The mayor and some of his challengers: (top) Paul Vallas and Lori Lightfoot; (bottom) Dorothy Brown, Garry McCarthy, and Troy LaRaviere
In my endless search for the bright side of life in Chicago, I think I found some good news in the recent Sun-Times story
about, of all things, Mayor Rahm's latest financing scheme.
It's an effort by the mayor to convince us he's discovered a wonderful new financial instrument called "pension fund stabilization bonds" that will magically pay our bills without raising taxes.
Rahm's proposing to borrow the money to meet pension obligations by selling bonds, which will then be repaid over time.
Not sure what's new, or magical, about postponing obligations by borrowing money—and the Sun-Times
was rightly skeptical in its headline: "Emanuel exploring pension bonds to minimize the need for future tax hikes."
Well, of course, there will be future tax hikes. Those pension bonds will have to be paid off with something—meaning, your taxes, Chicago. In short, it's another election-eve gimmick that's designed to make you think you're getting something for nothing.
So what's my good news? It came near the end of the story, where Paul Vallas
, one of Rahm's mayoral challengers, let loose with a few on-target comments about how this is a classic case of "kicking the financial can down the road."
Vallas would know a thing or two about how mayors kick the financial can down the road. In the 1990s he was revenue director for Mayor Richard M. Daley, the can-kicking king. He was also the CEO of Chicago Public Schools under Daley, so Vallas definitely knows firsthand how excessive borrowing leads to more money spent on interest and less money to be spent in the classroom.
Vallas's relatively newfound willingness to speak bluntly is, of course, an extension of his own candidacy. But so what? I don't necessarily care about why people do the right thing—just that they do it. Truth be told, one of our biggest shortages around here are insiders—City Hall aides, elected officials or civic leaders—with the guts to tell our mayors what they don't want to hear. Generally, we're a town of apple polishers who tell the mayor that any whacked-out scheme City Hall cooks up—like selling parking meters for a fraction of their value—is a good idea.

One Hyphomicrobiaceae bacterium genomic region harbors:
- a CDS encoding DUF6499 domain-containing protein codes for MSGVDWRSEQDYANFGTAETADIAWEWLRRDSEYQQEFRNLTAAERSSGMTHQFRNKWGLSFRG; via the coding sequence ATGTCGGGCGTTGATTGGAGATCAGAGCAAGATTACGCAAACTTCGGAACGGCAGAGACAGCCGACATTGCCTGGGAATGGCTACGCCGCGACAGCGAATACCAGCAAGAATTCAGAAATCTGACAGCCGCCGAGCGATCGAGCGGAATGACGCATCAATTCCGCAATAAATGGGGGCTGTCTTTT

So I welcome Vallas's entry into the race, and I hope he stays the distance, if only because he gives reporters a knowledgeable voice to turn to every time the mayor tries to feed us some BS on a variety of issues.
And Vallas is not alone. This election's bringing us an abundance of much-needed alternative voices. What some insights on the ongoing privatization scams at the CPS? There's Troy LaRaviere
, who knows a thing or two or three about the games Rahm's been playing with the schools, 'cause he was an elementary school principal before getting elected principal of the Chicago Principals & Adminstrators Association. (In many ways, LaRaviere is also the most consistent progressive in this race—a Bernie Sanders delegate, he may well have gotten fired
as a principal because he openly supported Jesus "Chuy" Garcia's 2015 mayoral campaign.)
Want to know about policing? Go to Lori Lightfoot
, who was head of the Police Board and cochair of the Chicago Police Accountability Task Force. She recently dissected the mayor's 250-page police consent decree point by point, noting, among other things, that it dedicates no money to pay off the cost of an oversight monitor. Speaking of kicking the can down the road.
For that matter there's Garry McCarthy
, the former police superintendent, who's also in the race. I realize there are many progressives in town who will never, ever warm up to McCarthy. (If you want to torment progressives, ask them whom to vote for should the mayoral runoff come down to Rahm versus Big Mac.) And yet I found myself cheering McCarthy's plainspoken declaration that we don't need, and can't afford, to spend tens of millions of dollars on a police training academy. And that, in fact, we'd be better off spending that money reopening mental health clinics—you know, the ones the mayor closed—in low-income, high-crime communities.
I wish McCarthy had made this declaration back in 2011, when the mayor closed the clinics. But better late than never.
In some ways the mayoral race reminds of this year's Democratic gubernatorial primary, where all the major candidates (J. B. Pritzker, Chris Kennedy, and Daniel Biss) found themselves moving left to keep pace with the electorate.
Oh, and let's not forget former governor Pat Quinn. He's not running for mayor. But he and his allies collected more than 86,000 signatures to put a mayoral term-limit referendum for voters on the November ballot. I have no doubt that Mayor Rahm will bring in his election lawyers to use every trick in the book to bounce Quinn's referendum from the ballot.
As this legal struggle unfolds, take notes, Chicago. It's never too late to learn a thing or two about how democracy gets subverted in this town.
But I was going to look on the bright side, right? So let me close by celebrating the dawn of a golden age of democracy in Chicago—or as close as this town can get to such a thing. Let's hope it lasts longer than a month or two.